Thursday, January 11, 2007

Verbalizing the Gospel

Yesterday marked the completion of one of the best classes I've ever taken. My great friend Porter taught a six week course called On Mission to a morning men's group at my current home church. In a sense the class was about evangelism (I am not sure though if I could call it a class that dealt exclusively with evangelism.)

One of the homework assignments was to write out the gospel in my own words. Here is what I handed in:
Gods plan of ultimate love, before the beginning of time, to bring glory to himself and joy to all people by redeeming a cursed and rebellious Creation through, the life, death and resurrection of Lord Jesus Christ.
This was actually a challenging assignment. Try it for your self. Frankly, until this assignment I have not stopped to really think about how to accurately articulate the Gospel by choosing good words, keeping things concise but yet comprehensive. In the end I was dumbfounded by a thought I didn't expect. In this day and age, how important it is to be highly skilled at articulating the gospel as efficient and effectively as possible. People don't have time. There are simply too many messages being thrown at them every day. This is a reality and yet the Mission has never changed.

To add more power to the punch consider this quote in a post over at the Irish Calvinist called The 60 Second Gospel :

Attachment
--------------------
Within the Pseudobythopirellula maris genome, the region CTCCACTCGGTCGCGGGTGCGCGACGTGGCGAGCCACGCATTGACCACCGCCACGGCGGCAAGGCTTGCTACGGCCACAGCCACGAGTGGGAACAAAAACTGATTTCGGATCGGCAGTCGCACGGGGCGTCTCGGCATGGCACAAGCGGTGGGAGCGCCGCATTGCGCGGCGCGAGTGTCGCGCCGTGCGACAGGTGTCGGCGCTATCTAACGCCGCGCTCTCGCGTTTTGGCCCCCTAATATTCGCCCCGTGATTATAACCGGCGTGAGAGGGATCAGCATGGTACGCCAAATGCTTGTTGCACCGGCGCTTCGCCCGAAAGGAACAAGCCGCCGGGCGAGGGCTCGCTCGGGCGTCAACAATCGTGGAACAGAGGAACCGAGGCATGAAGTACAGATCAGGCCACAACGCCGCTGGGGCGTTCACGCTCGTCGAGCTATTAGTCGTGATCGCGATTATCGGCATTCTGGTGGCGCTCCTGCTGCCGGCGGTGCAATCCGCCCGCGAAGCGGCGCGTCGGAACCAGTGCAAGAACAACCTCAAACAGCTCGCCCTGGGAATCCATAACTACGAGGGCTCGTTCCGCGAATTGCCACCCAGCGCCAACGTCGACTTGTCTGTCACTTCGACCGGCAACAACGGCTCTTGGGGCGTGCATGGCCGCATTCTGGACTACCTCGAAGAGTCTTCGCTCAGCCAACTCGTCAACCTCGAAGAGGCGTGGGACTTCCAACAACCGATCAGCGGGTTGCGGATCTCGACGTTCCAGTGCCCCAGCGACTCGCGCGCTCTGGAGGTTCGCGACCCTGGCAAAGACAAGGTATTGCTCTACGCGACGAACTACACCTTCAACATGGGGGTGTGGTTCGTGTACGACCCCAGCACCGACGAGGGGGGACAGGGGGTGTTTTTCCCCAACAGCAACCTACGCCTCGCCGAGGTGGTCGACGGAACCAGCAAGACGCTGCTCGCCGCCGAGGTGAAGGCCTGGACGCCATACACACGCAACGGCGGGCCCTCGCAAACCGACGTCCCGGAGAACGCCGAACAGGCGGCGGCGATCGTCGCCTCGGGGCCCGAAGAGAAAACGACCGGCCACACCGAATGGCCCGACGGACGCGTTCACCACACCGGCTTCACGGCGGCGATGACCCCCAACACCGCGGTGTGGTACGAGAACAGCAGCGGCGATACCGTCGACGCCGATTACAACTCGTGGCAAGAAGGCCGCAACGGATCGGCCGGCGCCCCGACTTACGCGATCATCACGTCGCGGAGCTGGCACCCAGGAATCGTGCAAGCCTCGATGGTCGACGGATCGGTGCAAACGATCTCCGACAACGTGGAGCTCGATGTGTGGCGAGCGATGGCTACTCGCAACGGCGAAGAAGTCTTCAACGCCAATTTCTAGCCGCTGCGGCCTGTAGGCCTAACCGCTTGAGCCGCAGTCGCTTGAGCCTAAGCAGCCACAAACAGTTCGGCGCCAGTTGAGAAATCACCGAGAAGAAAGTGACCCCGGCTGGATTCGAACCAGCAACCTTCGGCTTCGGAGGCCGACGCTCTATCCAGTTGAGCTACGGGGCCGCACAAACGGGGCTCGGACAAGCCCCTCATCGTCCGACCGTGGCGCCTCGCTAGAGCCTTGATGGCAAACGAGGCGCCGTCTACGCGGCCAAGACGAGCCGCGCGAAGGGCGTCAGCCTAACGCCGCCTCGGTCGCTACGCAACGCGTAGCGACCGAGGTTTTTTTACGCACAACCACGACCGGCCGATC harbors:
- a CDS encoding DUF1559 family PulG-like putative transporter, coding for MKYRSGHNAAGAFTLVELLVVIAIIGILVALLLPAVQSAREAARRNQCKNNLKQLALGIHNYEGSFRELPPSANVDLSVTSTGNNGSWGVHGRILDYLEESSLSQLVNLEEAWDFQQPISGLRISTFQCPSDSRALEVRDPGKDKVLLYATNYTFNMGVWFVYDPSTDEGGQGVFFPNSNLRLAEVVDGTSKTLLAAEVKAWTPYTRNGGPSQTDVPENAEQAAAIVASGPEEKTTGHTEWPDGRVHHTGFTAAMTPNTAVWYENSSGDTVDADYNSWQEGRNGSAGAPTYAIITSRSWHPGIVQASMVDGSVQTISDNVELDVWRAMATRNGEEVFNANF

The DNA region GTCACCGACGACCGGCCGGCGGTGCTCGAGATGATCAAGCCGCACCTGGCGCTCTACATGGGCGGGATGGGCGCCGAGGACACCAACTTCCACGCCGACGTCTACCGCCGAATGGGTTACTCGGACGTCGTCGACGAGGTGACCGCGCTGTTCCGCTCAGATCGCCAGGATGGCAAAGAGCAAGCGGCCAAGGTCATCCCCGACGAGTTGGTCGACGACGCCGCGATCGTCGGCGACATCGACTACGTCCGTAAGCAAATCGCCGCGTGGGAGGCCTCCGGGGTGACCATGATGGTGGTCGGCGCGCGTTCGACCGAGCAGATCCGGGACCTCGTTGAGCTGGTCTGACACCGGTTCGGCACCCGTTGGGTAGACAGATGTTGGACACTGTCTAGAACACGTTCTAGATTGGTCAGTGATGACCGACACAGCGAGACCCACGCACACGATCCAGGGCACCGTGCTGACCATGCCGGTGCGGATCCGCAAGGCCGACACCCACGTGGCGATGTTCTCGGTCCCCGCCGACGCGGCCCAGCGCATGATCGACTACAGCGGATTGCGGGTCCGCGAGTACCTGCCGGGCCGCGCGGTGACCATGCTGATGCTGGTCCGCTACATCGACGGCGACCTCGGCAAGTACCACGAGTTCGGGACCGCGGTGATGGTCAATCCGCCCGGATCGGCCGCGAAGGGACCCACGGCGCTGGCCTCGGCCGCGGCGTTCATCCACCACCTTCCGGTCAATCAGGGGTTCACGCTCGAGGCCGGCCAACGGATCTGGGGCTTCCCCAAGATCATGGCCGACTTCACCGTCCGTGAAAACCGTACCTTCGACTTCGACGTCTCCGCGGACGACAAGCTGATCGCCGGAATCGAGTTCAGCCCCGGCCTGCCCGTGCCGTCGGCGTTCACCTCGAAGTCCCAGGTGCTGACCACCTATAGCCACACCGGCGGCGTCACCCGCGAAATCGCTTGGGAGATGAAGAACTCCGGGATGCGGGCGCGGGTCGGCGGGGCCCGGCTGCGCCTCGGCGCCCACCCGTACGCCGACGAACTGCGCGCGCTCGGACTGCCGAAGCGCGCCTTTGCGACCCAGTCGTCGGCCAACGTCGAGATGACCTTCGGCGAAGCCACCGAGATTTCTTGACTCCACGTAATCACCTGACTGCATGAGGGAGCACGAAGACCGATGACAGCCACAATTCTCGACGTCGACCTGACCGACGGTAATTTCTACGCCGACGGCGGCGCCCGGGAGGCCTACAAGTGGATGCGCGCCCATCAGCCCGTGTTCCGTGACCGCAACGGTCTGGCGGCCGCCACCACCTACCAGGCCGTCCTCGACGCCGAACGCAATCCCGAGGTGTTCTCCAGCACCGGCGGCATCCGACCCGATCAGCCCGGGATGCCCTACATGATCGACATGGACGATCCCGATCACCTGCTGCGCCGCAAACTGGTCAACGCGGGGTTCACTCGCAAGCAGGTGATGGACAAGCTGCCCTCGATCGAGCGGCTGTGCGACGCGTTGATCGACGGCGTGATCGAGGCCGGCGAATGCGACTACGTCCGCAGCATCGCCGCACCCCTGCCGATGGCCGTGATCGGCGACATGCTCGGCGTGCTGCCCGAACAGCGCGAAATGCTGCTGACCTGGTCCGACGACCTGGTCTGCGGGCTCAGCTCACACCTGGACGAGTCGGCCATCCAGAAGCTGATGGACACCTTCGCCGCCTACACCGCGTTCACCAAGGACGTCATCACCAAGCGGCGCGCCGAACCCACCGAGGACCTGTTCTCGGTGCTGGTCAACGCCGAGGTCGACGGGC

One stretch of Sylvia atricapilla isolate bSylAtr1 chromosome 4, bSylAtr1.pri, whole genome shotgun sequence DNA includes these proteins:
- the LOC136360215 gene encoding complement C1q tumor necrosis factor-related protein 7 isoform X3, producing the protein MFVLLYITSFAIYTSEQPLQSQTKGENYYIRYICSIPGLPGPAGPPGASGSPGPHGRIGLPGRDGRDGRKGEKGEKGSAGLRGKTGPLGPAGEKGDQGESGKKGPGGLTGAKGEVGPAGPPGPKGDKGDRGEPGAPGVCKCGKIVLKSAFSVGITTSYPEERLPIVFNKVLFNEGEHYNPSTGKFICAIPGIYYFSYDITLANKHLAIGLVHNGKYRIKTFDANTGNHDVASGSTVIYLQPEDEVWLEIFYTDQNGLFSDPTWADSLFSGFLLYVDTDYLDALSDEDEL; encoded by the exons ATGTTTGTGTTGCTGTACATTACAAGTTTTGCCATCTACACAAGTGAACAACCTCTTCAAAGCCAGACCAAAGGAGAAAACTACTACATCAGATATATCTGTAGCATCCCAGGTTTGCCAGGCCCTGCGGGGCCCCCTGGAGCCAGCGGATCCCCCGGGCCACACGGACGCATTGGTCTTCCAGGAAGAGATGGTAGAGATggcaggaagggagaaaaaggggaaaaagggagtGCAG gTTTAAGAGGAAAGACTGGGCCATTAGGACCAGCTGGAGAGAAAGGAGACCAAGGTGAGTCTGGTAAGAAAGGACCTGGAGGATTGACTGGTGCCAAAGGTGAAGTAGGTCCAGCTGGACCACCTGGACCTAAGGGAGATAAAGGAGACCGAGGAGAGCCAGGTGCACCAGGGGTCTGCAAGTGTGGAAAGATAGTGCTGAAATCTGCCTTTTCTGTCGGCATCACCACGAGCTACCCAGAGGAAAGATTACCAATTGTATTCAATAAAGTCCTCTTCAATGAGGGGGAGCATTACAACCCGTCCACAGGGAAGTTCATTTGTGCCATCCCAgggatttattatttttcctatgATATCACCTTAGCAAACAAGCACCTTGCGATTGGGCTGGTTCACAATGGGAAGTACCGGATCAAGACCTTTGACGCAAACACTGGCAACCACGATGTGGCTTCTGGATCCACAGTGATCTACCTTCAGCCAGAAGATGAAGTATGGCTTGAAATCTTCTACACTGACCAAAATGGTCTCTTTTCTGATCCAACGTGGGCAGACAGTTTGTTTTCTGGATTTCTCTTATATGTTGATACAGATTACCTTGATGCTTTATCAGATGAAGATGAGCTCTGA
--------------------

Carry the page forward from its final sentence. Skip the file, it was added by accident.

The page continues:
"...if you cannot explain the gospel in this period of time then you probably don’t understand it, and so then the likelihood that a saving transformation has actually taken place is drastically diminished."
Here is his version of the Gospel in 60 seconds:

God made everything out of nothing, including you and me. His main purpose in creation was to bring him pleasure.

The chief way in which we as humanity do this is through loving, obeying, and enjoying him perfectly.

Instead of this, we have sinned against our loving Creator and acted in high-handed rebellion.

God has vowed that he will righteously and lovingly judge sinners with eternal death.

But God, being merciful, loving, gracious, and just, sent his own son, Jesus Christ, in the likeness of man to live as a man; fulfilling his perfect requirements in the place of sinners; loving, obeying, and enjoying him perfectly.

And further, his son bore the eternal judgment of God upon the cross of Calvary, as he satisfied the eternal anger of God, standing in the place of sinners. God treated Jesus as a sinner, though he was perfectly sinless, that he might declare sinners as perfect.

This glorious transaction occurs as the sinner puts their faith (dependence, trust) in the Lord Jesus Christ as their substitute. God then charges Christ’s perfection to the sinner, and no longer views him as an enemy but instead an adopted son covered in the perfect righteousness of his son.

God furnished proof that this sacrifice was accepted by raising Jesus from the dead.

God will judge the world in righteousness and all of those who are not covered in the righteousness of Christ, depending on him for forgiveness, will be forced to stand on their own to bear the eternal anger of God.

Therefore, all must turn from sin and receive Christ Jesus as Lord.

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